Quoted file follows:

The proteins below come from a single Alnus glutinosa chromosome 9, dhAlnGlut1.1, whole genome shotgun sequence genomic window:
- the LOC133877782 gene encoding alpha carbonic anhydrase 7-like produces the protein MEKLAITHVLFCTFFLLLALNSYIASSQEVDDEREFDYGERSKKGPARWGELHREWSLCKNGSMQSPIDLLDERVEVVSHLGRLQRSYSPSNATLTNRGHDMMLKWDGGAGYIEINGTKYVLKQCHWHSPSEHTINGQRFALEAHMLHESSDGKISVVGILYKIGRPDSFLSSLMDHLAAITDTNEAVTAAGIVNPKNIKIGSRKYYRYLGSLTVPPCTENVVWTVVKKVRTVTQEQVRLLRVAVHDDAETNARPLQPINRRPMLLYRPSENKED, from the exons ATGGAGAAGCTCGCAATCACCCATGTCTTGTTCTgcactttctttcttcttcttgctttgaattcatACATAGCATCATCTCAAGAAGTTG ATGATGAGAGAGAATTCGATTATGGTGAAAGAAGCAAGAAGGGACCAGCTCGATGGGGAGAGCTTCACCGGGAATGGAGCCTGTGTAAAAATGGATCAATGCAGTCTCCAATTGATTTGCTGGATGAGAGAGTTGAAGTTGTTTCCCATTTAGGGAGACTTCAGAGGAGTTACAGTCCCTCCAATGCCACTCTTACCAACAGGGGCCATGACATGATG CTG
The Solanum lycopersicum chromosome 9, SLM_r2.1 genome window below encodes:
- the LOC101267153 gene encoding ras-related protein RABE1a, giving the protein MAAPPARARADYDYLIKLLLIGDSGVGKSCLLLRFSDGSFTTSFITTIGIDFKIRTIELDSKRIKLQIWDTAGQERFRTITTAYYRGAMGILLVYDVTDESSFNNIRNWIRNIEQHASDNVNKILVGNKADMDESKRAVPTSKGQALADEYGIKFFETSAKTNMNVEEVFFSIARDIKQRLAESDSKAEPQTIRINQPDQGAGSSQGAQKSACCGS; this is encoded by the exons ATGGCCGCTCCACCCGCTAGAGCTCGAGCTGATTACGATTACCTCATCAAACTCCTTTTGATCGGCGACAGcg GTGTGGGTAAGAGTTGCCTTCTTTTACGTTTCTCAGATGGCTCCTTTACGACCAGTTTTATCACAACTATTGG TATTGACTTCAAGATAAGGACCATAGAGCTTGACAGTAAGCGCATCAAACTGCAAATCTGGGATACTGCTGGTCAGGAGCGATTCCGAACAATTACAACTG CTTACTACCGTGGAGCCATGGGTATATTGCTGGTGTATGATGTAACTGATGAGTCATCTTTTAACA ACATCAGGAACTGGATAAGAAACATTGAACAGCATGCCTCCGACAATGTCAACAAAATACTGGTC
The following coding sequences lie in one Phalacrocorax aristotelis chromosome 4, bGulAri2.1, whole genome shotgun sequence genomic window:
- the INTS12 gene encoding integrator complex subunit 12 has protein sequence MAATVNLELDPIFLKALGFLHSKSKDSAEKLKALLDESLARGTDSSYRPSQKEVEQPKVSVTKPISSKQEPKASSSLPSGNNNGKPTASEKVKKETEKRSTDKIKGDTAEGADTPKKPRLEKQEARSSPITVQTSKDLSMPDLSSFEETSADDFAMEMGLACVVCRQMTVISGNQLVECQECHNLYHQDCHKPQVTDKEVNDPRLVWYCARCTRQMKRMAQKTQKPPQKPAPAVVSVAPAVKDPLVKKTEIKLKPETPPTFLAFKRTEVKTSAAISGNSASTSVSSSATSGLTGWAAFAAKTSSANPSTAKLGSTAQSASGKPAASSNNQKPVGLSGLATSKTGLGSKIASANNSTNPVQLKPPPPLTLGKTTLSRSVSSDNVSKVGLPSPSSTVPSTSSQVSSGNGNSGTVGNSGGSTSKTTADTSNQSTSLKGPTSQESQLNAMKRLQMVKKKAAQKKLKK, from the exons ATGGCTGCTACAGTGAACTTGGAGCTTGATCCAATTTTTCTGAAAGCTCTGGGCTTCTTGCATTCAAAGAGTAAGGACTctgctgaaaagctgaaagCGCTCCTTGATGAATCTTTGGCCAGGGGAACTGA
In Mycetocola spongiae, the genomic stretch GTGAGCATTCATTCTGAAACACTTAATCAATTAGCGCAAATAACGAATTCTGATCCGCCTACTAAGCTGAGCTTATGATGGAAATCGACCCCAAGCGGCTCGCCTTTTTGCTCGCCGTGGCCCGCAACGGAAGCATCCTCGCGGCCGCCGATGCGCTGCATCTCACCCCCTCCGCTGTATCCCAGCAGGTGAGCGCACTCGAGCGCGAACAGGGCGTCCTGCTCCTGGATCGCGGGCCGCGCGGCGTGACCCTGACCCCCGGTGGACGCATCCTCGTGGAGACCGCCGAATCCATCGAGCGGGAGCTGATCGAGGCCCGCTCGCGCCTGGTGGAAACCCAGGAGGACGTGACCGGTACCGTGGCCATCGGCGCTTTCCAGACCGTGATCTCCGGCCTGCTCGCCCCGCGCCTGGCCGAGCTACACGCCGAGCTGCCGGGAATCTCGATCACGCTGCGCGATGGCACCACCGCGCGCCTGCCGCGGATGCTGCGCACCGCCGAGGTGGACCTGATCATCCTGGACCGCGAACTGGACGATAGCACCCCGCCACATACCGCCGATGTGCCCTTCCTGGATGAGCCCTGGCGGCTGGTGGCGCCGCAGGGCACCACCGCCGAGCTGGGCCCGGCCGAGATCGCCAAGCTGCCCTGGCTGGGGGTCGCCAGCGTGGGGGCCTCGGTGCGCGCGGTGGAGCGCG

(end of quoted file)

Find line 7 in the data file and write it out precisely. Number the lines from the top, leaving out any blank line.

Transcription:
In Mycetocola spongiae, the genomic stretch GTGAGCATTCATTCTGAAACACTTAATCAATTAGCGCAAATAACGAATTCTGATCCGCCTACTAAGCTGAGCTTATGATGGAAATCGACCCCAAGCGGCTCGCCTTTTTGCTCGCCGTGGCCCGCAACGGAAGCATCCTCGCGGCCGCCGATGCGCTGCATCTCACCCCCTCCGCTGTATCCCAGCAGGTGAGCGCACTCGAGCGCGAACAGGGCGTCCTGCTCCTGGATCGCGGGCCGCGCGGCGTGACCCTGACCCCCGGTGGACGCATCCTCGTGGAGACCGCCGAATCCATCGAGCGGGAGCTGATCGAGGCCCGCTCGCGCCTGGTGGAAACCCAGGAGGACGTGACCGGTACCGTGGCCATCGGCGCTTTCCAGACCGTGATCTCCGGCCTGCTCGCCCCGCGCCTGGCCGAGCTACACGCCGAGCTGCCGGGAATCTCGATCACGCTGCGCGATGGCACCACCGCGCGCCTGCCGCGGATGCTGCGCACCGCCGAGGTGGACCTGATCATCCTGGACCGCGAACTGGACGATAGCACCCCGCCACATACCGCCGATGTGCCCTTCCTGGATGAGCCCTGGCGGCTGGTGGCGCCGCAGGGCACCACCGCCGAGCTGGGCCCGGCCGAGATCGCCAAGCTGCCCTGGCTGGGGGTCGCCAGCGTGGGGGCCTCGGTGCGCGCGGTGGAGCGCG